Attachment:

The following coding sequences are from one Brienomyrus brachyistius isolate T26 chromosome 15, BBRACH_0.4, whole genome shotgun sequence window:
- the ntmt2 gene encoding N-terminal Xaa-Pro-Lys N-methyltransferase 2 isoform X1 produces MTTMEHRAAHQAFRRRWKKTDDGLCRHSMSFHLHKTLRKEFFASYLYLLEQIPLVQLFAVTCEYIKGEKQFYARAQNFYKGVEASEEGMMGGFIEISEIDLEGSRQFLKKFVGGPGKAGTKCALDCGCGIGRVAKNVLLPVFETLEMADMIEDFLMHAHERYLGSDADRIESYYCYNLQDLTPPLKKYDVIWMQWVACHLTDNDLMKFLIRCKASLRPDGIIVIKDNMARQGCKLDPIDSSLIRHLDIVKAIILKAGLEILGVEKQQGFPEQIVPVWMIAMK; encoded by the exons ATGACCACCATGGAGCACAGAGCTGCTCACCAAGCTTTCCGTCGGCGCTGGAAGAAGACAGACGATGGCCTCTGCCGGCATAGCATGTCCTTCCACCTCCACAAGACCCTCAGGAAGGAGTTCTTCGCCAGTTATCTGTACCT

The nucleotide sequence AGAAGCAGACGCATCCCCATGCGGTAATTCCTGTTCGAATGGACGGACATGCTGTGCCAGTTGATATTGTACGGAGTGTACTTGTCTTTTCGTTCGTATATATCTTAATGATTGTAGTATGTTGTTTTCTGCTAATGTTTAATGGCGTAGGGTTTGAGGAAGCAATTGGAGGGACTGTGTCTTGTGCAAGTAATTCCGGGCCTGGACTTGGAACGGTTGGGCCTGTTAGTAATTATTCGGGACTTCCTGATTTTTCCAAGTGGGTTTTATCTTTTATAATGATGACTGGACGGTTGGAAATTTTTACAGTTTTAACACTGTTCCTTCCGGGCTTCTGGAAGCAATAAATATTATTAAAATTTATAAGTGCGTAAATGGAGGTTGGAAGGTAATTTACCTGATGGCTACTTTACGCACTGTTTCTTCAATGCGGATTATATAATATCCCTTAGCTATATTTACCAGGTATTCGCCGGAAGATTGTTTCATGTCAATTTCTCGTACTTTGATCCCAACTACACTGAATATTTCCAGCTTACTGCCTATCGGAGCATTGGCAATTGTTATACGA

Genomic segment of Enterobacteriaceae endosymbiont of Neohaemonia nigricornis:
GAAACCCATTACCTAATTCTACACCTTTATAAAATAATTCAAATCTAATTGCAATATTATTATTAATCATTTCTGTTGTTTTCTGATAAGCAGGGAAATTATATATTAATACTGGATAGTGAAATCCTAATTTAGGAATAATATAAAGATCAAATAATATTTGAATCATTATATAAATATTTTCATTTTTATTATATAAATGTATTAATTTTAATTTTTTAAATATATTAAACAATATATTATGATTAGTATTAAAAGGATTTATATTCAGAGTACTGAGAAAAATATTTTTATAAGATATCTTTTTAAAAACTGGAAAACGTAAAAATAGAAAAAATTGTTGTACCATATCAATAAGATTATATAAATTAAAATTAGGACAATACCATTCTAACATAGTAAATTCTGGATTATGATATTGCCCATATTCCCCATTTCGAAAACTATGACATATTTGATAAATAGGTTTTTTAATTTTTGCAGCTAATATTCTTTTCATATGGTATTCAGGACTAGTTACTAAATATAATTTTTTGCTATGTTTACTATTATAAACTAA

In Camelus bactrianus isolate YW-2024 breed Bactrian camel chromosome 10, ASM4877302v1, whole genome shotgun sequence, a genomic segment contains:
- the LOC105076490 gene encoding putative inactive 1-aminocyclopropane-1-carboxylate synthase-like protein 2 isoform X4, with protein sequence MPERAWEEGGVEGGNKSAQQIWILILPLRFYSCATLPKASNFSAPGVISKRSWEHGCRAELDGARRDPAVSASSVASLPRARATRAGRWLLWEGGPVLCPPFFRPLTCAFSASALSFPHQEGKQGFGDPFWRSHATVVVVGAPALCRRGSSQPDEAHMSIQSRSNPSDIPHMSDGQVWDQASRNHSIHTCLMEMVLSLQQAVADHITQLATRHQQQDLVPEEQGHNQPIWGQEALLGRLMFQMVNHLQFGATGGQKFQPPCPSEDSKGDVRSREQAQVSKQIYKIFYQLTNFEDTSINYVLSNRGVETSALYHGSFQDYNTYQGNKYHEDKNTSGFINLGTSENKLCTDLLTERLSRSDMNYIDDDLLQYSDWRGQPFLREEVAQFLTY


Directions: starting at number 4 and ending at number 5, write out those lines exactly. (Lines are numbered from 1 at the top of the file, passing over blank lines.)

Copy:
Genomic segment of Enterobacteriaceae endosymbiont of Neohaemonia nigricornis:
GAAACCCATTACCTAATTCTACACCTTTATAAAATAATTCAAATCTAATTGCAATATTATTATTAATCATTTCTGTTGTTTTCTGATAAGCAGGGAAATTATATATTAATACTGGATAGTGAAATCCTAATTTAGGAATAATATAAAGATCAAATAATATTTGAATCATTATATAAATATTTTCATTTTTATTATATAAATGTATTAATTTTAATTTTTTAAATATATTAAACAATATATTATGATTAGTATTAAAAGGATTTATATTCAGAGTACTGAGAAAAATATTTTTATAAGATATCTTTTTAAAAACTGGAAAACGTAAAAATAGAAAAAATTGTTGTACCATATCAATAAGATTATATAAATTAAAATTAGGACAATACCATTCTAACATAGTAAATTCTGGATTATGATATTGCCCATATTCCCCATTTCGAAAACTATGACATATTTGATAAATAGGTTTTTTAATTTTTGCAGCTAATATTCTTTTCATATGGTATTCAGGACTAGTTACTAAATATAATTTTTTGCTATGTTTACTATTATAAACTAA